Acknowledgments

The authors would like to thank the Petroleum Technology Development Fund, Abuja, Nigeria, for Ph.D scholarship under the Local Scholarship Scheme covering research visit to Wits University where this research was made possible. The authors also wish to thank Ms. Andelina M of Environmental Analytical Chemistry, University of the Witwatersrand, Johannesburg, for support in the analysis of the samples. The authors also gratefully acknowledge the Nuclear Structure Research Group of the School of Physics as well as the School of Geosciences for their meaningful contributions during the research.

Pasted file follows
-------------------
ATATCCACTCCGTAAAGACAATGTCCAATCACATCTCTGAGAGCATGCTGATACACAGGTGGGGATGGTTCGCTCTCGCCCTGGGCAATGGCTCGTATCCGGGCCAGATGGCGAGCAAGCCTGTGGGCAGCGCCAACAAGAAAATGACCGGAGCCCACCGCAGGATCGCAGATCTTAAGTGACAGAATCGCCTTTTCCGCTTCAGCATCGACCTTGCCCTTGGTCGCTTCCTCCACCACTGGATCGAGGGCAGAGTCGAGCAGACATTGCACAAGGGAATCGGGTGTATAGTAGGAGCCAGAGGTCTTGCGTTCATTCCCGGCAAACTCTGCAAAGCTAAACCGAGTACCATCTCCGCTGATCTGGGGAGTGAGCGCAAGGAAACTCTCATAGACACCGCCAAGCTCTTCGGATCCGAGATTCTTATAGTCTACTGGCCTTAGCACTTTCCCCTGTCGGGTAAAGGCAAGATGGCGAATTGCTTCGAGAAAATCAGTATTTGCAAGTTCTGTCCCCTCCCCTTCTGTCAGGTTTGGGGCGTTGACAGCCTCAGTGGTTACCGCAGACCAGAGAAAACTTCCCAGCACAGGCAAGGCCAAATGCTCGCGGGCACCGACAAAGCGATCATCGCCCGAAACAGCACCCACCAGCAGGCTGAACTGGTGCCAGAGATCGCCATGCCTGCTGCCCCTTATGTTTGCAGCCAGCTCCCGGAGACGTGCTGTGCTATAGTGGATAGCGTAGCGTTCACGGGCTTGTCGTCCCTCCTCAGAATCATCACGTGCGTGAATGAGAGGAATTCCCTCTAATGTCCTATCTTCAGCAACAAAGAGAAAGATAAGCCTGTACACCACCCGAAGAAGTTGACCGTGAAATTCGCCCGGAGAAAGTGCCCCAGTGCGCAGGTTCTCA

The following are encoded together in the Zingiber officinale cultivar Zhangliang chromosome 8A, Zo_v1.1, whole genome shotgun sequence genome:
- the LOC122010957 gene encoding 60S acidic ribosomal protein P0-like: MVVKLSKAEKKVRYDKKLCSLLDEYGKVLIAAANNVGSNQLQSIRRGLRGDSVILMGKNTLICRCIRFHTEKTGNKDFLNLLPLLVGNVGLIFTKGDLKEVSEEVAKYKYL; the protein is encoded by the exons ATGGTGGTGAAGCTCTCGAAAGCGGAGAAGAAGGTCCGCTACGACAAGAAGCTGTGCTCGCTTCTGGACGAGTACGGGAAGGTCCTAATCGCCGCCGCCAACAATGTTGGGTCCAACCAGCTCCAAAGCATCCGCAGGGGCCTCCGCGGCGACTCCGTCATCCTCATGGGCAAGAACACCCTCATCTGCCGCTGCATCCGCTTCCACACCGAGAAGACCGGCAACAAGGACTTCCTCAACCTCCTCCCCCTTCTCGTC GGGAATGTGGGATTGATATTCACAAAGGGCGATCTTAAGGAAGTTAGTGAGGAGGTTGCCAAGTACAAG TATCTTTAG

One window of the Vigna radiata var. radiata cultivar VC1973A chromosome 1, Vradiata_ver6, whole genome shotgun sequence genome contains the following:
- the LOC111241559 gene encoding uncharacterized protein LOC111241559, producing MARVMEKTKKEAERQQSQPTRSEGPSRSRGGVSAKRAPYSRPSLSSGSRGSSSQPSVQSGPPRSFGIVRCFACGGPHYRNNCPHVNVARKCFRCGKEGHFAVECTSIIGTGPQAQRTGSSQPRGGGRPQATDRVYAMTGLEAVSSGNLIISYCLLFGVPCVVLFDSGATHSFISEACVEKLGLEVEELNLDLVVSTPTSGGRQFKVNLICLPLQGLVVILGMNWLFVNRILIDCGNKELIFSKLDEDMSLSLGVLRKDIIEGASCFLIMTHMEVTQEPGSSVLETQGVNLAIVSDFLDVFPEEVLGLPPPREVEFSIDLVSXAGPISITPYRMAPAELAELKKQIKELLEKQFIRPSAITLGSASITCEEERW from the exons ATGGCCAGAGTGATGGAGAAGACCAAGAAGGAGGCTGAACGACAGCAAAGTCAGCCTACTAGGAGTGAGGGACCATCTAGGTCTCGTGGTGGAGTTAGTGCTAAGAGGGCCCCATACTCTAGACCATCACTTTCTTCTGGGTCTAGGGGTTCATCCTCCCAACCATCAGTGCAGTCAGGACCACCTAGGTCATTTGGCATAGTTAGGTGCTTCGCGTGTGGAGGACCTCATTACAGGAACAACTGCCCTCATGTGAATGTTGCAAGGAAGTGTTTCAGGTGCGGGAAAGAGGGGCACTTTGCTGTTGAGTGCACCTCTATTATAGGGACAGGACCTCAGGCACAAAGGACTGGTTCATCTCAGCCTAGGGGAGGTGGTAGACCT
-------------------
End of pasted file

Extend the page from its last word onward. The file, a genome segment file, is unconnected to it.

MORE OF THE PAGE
Financial support and sponsorship

This work was supported by the PTDF through 2016 LSS scholarship – PTDF/TR/LSS/PHD/NSU/Vol.1.

Conflicts of interest

There are no conflicts of interest.



 
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    Figures

  [Figure 1], [Figure 2], [Figure 3], [Figure 4], [Figure 5]
 
 
    Tables

  [Table 1], [Table 2], [Table 3]